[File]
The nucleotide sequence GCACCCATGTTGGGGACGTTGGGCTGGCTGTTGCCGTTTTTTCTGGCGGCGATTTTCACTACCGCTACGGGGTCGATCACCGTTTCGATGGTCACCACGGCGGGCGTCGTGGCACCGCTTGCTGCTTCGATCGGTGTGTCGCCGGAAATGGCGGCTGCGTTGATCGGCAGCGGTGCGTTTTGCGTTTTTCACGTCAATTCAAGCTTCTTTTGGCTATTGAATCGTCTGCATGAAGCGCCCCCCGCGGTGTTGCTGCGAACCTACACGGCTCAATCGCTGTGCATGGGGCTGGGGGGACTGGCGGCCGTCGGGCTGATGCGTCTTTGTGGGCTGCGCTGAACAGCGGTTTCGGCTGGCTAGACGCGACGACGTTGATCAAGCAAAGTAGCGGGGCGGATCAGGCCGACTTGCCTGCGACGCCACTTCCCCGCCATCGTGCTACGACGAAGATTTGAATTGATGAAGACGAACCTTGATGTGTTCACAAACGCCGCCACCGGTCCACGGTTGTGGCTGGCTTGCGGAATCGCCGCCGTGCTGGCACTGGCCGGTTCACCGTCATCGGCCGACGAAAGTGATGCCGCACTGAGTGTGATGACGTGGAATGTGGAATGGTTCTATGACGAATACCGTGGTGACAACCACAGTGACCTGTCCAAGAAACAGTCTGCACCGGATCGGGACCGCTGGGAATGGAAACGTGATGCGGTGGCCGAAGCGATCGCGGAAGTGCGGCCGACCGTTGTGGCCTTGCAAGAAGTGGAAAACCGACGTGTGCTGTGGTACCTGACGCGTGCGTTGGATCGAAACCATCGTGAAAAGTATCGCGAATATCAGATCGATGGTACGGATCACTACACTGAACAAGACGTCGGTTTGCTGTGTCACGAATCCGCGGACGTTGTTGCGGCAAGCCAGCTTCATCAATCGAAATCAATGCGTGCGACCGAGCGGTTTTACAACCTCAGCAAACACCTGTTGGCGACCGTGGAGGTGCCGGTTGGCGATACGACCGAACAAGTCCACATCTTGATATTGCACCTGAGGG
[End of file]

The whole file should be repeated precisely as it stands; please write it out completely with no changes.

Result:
The nucleotide sequence GCACCCATGTTGGGGACGTTGGGCTGGCTGTTGCCGTTTTTTCTGGCGGCGATTTTCACTACCGCTACGGGGTCGATCACCGTTTCGATGGTCACCACGGCGGGCGTCGTGGCACCGCTTGCTGCTTCGATCGGTGTGTCGCCGGAAATGGCGGCTGCGTTGATCGGCAGCGGTGCGTTTTGCGTTTTTCACGTCAATTCAAGCTTCTTTTGGCTATTGAATCGTCTGCATGAAGCGCCCCCCGCGGTGTTGCTGCGAACCTACACGGCTCAATCGCTGTGCATGGGGCTGGGGGGACTGGCGGCCGTCGGGCTGATGCGTCTTTGTGGGCTGCGCTGAACAGCGGTTTCGGCTGGCTAGACGCGACGACGTTGATCAAGCAAAGTAGCGGGGCGGATCAGGCCGACTTGCCTGCGACGCCACTTCCCCGCCATCGTGCTACGACGAAGATTTGAATTGATGAAGACGAACCTTGATGTGTTCACAAACGCCGCCACCGGTCCACGGTTGTGGCTGGCTTGCGGAATCGCCGCCGTGCTGGCACTGGCCGGTTCACCGTCATCGGCCGACGAAAGTGATGCCGCACTGAGTGTGATGACGTGGAATGTGGAATGGTTCTATGACGAATACCGTGGTGACAACCACAGTGACCTGTCCAAGAAACAGTCTGCACCGGATCGGGACCGCTGGGAATGGAAACGTGATGCGGTGGCCGAAGCGATCGCGGAAGTGCGGCCGACCGTTGTGGCCTTGCAAGAAGTGGAAAACCGACGTGTGCTGTGGTACCTGACGCGTGCGTTGGATCGAAACCATCGTGAAAAGTATCGCGAATATCAGATCGATGGTACGGATCACTACACTGAACAAGACGTCGGTTTGCTGTGTCACGAATCCGCGGACGTTGTTGCGGCAAGCCAGCTTCATCAATCGAAATCAATGCGTGCGACCGAGCGGTTTTACAACCTCAGCAAACACCTGTTGGCGACCGTGGAGGTGCCGGTTGGCGATACGACCGAACAAGTCCACATCTTGATATTGCACCTGAGGG